Early Origins of the Lerd family
The surname Lerd was first found in Berwickshire
, a lieutenancy area and historic county on the Scottish Borders. Literally, the surname means a "laird" or "landlord" and is obviously an occupational
surname. Another sources claim the name means "lord" as in "Lord of the manor," CITATION[CLOSE]
Lowe, Mark Anthony, Patronymica Britannica, A Dictionary of Family Names of the United Kingdom. London: John Russel Smith, 1860. Print.
but we feel the former translation is more appropriate. The earliest record of the name was Roger Lawird or Lauird of Berwick who made an agreement with the Abbey of Kelso relating to his land in Waldefgat, Berwick in 1257. CITATION[CLOSE]
Black, George F., The Surnames of Scotland Their Origin, Meaning and History. New York: New York Public Library, 1946. Print. (ISBN 0-87104-172-3)
Early History of the Lerd family
This web page shows only a small excerpt of our Lerd research.Another 195 words (14 lines of text) covering the years 1296, 1552, 1781, 1782 and are included under the topic Early Lerd History in all our PDF Extended History products and printed products wherever possible.
Lerd Spelling Variations
During the era when a person's name, tribe and posterity was one of his most important possessions, many different spellings were found in the archives examined. Lerd occurred in many references, and spelling variations
of the name found included Laird, Lairde and others.
Early Notables of the Lerd family (pre 1700)
More information is included under the topic Early Lerd Notables in all our PDF Extended History products
and printed products wherever possible.
Migration of the Lerd family to Ireland
Some of the Lerd family moved to Ireland
, but this topic is not covered in this excerpt.Another 101 words (7 lines of text) about their life in Ireland is included in all our PDF Extended History products and printed products wherever possible.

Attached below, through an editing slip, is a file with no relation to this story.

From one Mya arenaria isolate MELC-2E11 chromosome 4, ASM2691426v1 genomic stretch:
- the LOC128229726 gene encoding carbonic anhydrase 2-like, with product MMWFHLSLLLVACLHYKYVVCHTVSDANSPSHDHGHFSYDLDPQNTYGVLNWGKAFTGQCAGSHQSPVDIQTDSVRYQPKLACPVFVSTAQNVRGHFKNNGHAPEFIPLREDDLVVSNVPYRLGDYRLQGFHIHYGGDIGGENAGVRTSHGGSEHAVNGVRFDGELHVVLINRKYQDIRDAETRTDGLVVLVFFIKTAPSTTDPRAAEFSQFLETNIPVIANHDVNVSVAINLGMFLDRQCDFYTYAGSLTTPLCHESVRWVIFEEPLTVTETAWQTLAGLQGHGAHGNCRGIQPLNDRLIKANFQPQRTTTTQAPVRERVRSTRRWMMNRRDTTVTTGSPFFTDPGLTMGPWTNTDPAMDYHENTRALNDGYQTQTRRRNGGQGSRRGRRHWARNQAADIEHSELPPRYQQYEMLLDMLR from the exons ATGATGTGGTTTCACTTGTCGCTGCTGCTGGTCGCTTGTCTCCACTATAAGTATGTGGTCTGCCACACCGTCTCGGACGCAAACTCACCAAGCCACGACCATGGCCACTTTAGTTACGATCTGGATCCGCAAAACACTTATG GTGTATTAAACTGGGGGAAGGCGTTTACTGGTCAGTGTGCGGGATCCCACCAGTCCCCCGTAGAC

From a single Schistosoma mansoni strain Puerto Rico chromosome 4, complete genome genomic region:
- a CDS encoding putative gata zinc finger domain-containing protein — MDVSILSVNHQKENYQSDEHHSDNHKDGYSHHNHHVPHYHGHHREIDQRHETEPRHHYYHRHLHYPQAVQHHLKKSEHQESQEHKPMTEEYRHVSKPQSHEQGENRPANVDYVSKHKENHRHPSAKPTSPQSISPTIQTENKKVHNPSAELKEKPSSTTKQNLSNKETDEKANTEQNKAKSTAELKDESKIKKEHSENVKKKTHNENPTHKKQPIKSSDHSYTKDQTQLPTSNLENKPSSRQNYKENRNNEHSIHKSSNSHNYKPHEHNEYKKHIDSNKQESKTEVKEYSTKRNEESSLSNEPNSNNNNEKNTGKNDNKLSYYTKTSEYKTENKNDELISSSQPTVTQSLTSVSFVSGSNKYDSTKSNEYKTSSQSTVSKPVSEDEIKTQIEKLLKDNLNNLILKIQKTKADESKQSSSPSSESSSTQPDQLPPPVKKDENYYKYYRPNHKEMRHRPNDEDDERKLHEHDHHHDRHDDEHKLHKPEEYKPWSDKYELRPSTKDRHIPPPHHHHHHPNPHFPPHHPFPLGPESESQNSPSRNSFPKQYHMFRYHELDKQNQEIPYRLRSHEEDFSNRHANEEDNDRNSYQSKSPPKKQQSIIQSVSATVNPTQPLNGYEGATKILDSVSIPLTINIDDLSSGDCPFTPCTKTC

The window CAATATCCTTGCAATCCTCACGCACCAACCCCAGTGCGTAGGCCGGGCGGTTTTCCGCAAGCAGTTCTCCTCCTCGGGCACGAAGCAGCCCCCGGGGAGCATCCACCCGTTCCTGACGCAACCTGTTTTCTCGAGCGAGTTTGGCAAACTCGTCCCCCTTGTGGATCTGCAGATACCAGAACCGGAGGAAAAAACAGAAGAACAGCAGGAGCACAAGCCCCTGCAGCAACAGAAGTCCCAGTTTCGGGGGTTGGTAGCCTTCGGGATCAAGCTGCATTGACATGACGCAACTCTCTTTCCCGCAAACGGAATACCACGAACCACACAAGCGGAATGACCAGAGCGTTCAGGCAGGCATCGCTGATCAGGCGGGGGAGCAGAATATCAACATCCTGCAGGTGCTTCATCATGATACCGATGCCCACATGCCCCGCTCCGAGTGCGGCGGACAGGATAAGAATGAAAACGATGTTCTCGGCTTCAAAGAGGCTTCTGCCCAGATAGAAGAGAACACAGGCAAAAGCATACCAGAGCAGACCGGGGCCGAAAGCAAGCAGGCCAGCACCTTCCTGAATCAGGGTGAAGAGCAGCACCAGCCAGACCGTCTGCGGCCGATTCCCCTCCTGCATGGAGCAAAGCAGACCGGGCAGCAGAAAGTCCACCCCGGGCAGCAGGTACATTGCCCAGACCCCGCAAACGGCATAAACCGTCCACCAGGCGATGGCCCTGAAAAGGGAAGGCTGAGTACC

Migration of the Lerd family to the New World and Oceana
Gradually becoming disenchanted with life in Ireland
many of these uprooted families sailed aboard the armada of sailing ships known as the "White Sails" which plied the stormy Atlantic. These overcrowded ships often arrived with only 60 to 70% of their original passenger list, many dying of illness and the elements, were buried at sea. In North America, early immigrants bearing the family name Lerd, or a spelling variation of the surname include:
Lerd Settlers in United States in the 19th Century
- James Lerd, aged 29, who landed in New York in 1812 CITATION[CLOSE]
Filby, P. William, Meyer, Mary K., Passenger and immigration lists index : a guide to published arrival records of about 500,000 passengers who came to the United States and Canada in the seventeenth, eighteenth, and nineteenth centuries. 1982-1985 Cumulated Supplements in Four Volumes Detroit, Mich. : Gale Research Co., 1985, Print (ISBN 0-8103-1795-8)
The Lerd Motto
The motto was originally a war cry or slogan. Mottoes first began to be shown with arms in the 14th and 15th centuries, but were not in general use until the 17th century. Thus the oldest coats of arms generally do not include a motto. Mottoes seldom form part of the grant of arms: Under most heraldic authorities, a motto is an optional component of the coat of arms, and can be added to or changed at will; many families have chosen not to display a motto.
Motto: Spero meliora
Motto Translation: I hope for better things.